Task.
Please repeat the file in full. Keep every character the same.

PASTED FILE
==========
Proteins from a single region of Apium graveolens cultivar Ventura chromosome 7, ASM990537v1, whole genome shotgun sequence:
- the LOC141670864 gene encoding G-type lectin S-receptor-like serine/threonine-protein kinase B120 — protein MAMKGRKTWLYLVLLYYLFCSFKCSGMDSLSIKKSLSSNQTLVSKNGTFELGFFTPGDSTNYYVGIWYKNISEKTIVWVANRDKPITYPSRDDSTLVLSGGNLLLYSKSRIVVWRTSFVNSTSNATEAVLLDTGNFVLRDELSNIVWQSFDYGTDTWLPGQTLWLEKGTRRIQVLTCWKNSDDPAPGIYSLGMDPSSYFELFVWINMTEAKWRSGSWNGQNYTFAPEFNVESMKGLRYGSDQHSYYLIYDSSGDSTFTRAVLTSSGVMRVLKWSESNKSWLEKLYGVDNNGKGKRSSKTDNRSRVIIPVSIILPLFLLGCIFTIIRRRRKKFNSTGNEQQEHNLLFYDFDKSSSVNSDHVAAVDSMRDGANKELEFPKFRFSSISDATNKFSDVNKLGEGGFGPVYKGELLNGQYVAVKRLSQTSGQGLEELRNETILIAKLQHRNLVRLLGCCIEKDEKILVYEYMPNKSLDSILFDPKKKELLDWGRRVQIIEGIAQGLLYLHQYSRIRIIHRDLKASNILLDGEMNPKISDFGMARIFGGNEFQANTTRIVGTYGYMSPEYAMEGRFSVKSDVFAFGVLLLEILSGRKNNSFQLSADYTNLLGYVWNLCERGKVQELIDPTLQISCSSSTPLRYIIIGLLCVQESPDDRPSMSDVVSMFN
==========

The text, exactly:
Proteins from a single region of Apium graveolens cultivar Ventura chromosome 7, ASM990537v1, whole genome shotgun sequence:
- the LOC141670864 gene encoding G-type lectin S-receptor-like serine/threonine-protein kinase B120 — protein MAMKGRKTWLYLVLLYYLFCSFKCSGMDSLSIKKSLSSNQTLVSKNGTFELGFFTPGDSTNYYVGIWYKNISEKTIVWVANRDKPITYPSRDDSTLVLSGGNLLLYSKSRIVVWRTSFVNSTSNATEAVLLDTGNFVLRDELSNIVWQSFDYGTDTWLPGQTLWLEKGTRRIQVLTCWKNSDDPAPGIYSLGMDPSSYFELFVWINMTEAKWRSGSWNGQNYTFAPEFNVESMKGLRYGSDQHSYYLIYDSSGDSTFTRAVLTSSGVMRVLKWSESNKSWLEKLYGVDNNGKGKRSSKTDNRSRVIIPVSIILPLFLLGCIFTIIRRRRKKFNSTGNEQQEHNLLFYDFDKSSSVNSDHVAAVDSMRDGANKELEFPKFRFSSISDATNKFSDVNKLGEGGFGPVYKGELLNGQYVAVKRLSQTSGQGLEELRNETILIAKLQHRNLVRLLGCCIEKDEKILVYEYMPNKSLDSILFDPKKKELLDWGRRVQIIEGIAQGLLYLHQYSRIRIIHRDLKASNILLDGEMNPKISDFGMARIFGGNEFQANTTRIVGTYGYMSPEYAMEGRFSVKSDVFAFGVLLLEILSGRKNNSFQLSADYTNLLGYVWNLCERGKVQELIDPTLQISCSSSTPLRYIIIGLLCVQESPDDRPSMSDVVSMFN